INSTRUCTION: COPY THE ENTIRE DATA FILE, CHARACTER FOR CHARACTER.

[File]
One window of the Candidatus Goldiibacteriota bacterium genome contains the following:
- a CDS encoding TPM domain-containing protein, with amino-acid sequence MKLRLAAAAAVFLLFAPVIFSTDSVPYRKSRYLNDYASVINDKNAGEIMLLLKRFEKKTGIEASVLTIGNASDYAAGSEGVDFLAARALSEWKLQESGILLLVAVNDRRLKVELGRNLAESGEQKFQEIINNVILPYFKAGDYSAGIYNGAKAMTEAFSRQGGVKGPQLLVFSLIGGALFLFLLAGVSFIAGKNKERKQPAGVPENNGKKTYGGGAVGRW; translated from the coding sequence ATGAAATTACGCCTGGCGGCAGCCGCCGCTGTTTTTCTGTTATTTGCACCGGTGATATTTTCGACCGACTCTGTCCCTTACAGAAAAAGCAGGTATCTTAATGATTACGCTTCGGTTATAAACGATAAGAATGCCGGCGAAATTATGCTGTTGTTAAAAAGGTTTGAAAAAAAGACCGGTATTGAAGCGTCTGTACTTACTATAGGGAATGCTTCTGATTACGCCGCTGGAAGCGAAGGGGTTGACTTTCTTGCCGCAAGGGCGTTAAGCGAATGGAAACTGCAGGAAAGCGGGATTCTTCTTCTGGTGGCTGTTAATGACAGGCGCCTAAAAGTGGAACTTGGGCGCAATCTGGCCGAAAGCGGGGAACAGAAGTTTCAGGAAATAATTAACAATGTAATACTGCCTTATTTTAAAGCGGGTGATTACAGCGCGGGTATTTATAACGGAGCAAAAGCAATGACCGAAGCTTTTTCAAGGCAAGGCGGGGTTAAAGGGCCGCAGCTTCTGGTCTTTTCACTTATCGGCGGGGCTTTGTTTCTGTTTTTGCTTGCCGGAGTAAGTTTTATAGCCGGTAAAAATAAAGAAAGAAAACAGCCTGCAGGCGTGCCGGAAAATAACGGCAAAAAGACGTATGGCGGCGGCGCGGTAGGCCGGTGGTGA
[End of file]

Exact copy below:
One window of the Candidatus Goldiibacteriota bacterium genome contains the following:
- a CDS encoding TPM domain-containing protein, with amino-acid sequence MKLRLAAAAAVFLLFAPVIFSTDSVPYRKSRYLNDYASVINDKNAGEIMLLLKRFEKKTGIEASVLTIGNASDYAAGSEGVDFLAARALSEWKLQESGILLLVAVNDRRLKVELGRNLAESGEQKFQEIINNVILPYFKAGDYSAGIYNGAKAMTEAFSRQGGVKGPQLLVFSLIGGALFLFLLAGVSFIAGKNKERKQPAGVPENNGKKTYGGGAVGRW; translated from the coding sequence ATGAAATTACGCCTGGCGGCAGCCGCCGCTGTTTTTCTGTTATTTGCACCGGTGATATTTTCGACCGACTCTGTCCCTTACAGAAAAAGCAGGTATCTTAATGATTACGCTTCGGTTATAAACGATAAGAATGCCGGCGAAATTATGCTGTTGTTAAAAAGGTTTGAAAAAAAGACCGGTATTGAAGCGTCTGTACTTACTATAGGGAATGCTTCTGATTACGCCGCTGGAAGCGAAGGGGTTGACTTTCTTGCCGCAAGGGCGTTAAGCGAATGGAAACTGCAGGAAAGCGGGATTCTTCTTCTGGTGGCTGTTAATGACAGGCGCCTAAAAGTGGAACTTGGGCGCAATCTGGCCGAAAGCGGGGAACAGAAGTTTCAGGAAATAATTAACAATGTAATACTGCCTTATTTTAAAGCGGGTGATTACAGCGCGGGTATTTATAACGGAGCAAAAGCAATGACCGAAGCTTTTTCAAGGCAAGGCGGGGTTAAAGGGCCGCAGCTTCTGGTCTTTTCACTTATCGGCGGGGCTTTGTTTCTGTTTTTGCTTGCCGGAGTAAGTTTTATAGCCGGTAAAAATAAAGAAAGAAAACAGCCTGCAGGCGTGCCGGAAAATAACGGCAAAAAGACGTATGGCGGCGGCGCGGTAGGCCGGTGGTGA